Abjuring the hyperactivity of their early-’80s youth, the original lineup of these college-rock pioneers reunites to test the extent to which power-pop smarts can accommodate maturity. Peter Holsapple’s hard-rocking “That Time Is Gone” might be taken at face value if it weren’t infused with Neil Young chord changes from 1967—and if Chris Stamey’s “Collide-oOo-Scope” didn’t mention Delaney & Bonnie. But both songs are strong. Will Rigby’s funny “Write Back” and Holsapple’s sad “She Won’t Drive in the Rain Anymore” are even stronger.
Chris Demakes writes and sings like someone with something to say, but often all he ends up articulating is his inarticulateness. “This is not meant to apologize for any place or time,” he sings in “A Return to Headphones.” “This is not meant to eulogize for years gone by.” Yet apologizing and eulogizing are what he does best. As for the cognitive dissonance that may result from his denying the contradiction, it’s blunted just enough by the infectious, high-energy ska at which he and his band excel.
Both the fluttery and the buttery qualities of Aaron Neville’s singing remain undiminished despite his having recently turned 72. That these dozen doo-wop and R&B classics remain similarly durable might lead one to expect My True Story to embody the culmination of a remarkable career rather than that career’s latest remarkable chapter. It doesn’t. Not that Neville doesn’t have his heart in the material. It’s just that he seemed to have had even more of it in 2010’s all-gospel I Know I’ve Been Changed.
The agnostically philosophical parameters of this subtly virtuosic electronic folk-rock can be found in Ira Kaplan’s singing “[T]his is it for all we know” in “Ohm” and “If our story’s being told, / that’s the point of being born” in “The Point of It.” In between, he takes what solace he can from telling his longtime wife and co-band member Georgia Hubley, “I always know that when we wake up / you’re mine” (“Stupid Things”). It’s a declaration as sad, beautiful, and resigned as the music itself.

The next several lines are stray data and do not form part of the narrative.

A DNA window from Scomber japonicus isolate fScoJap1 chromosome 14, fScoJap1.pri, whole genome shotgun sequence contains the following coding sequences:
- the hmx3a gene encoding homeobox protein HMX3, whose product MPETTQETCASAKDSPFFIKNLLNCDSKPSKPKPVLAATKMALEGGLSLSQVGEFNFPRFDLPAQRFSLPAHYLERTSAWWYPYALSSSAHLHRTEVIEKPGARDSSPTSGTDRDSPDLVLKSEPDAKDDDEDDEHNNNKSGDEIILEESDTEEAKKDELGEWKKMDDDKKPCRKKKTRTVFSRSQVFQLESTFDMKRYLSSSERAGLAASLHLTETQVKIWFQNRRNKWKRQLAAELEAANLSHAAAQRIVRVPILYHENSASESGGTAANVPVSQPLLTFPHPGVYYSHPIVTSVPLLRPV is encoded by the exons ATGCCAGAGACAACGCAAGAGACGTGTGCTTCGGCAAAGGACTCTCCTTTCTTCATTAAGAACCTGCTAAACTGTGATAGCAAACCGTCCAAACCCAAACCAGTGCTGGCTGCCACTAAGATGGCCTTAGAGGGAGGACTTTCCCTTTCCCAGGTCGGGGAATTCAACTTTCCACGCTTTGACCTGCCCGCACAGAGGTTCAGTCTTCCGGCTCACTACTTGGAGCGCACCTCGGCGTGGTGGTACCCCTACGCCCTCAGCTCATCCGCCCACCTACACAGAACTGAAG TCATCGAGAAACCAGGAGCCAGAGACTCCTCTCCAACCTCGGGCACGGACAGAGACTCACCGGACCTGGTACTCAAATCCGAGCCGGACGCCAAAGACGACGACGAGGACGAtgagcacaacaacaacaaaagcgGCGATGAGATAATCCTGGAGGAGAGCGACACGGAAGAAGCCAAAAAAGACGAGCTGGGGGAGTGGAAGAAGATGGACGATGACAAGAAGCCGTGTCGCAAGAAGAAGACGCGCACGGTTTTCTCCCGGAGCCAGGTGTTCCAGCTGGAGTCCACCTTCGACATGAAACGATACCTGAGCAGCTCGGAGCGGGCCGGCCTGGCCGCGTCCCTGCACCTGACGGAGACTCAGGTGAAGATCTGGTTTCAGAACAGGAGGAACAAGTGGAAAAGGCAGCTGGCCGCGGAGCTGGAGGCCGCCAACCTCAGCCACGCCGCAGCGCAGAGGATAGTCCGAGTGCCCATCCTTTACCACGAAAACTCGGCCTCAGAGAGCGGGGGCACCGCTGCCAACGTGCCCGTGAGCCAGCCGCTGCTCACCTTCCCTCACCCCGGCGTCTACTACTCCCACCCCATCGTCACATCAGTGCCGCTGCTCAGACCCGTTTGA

In December, the experimental popster Beck Hansen bequeathed a fascinating anachronism to the music-reading public: Song Reader (McSweeney’s), a 20-song “album” available only as a lavishly illustrated book of old-school sheet music. What at first seemed like a gimmick (and, at a list price of over $30, an expensive gimmick at that) has exploded into a phenomenon. Musicians from all over the age, talent, and stylistic spectrums have rushed to perform and record the pieces.
The phenomenon could eventually turn out to be a fad. For now, however, it’s doing what Beck has said he set out to do—namely, to free songs from the narrow and elitist interpretive prisons that they’ve inadvertently found themselves in as singer-songwriters have morphed into auteurs. The most fully realized interpretation so far is the Portland Cello Project’s Beck Hansen’s Song Reader, which turns Beck’s compositions into a lush, 62-minute art-song cycle. But it will have competition.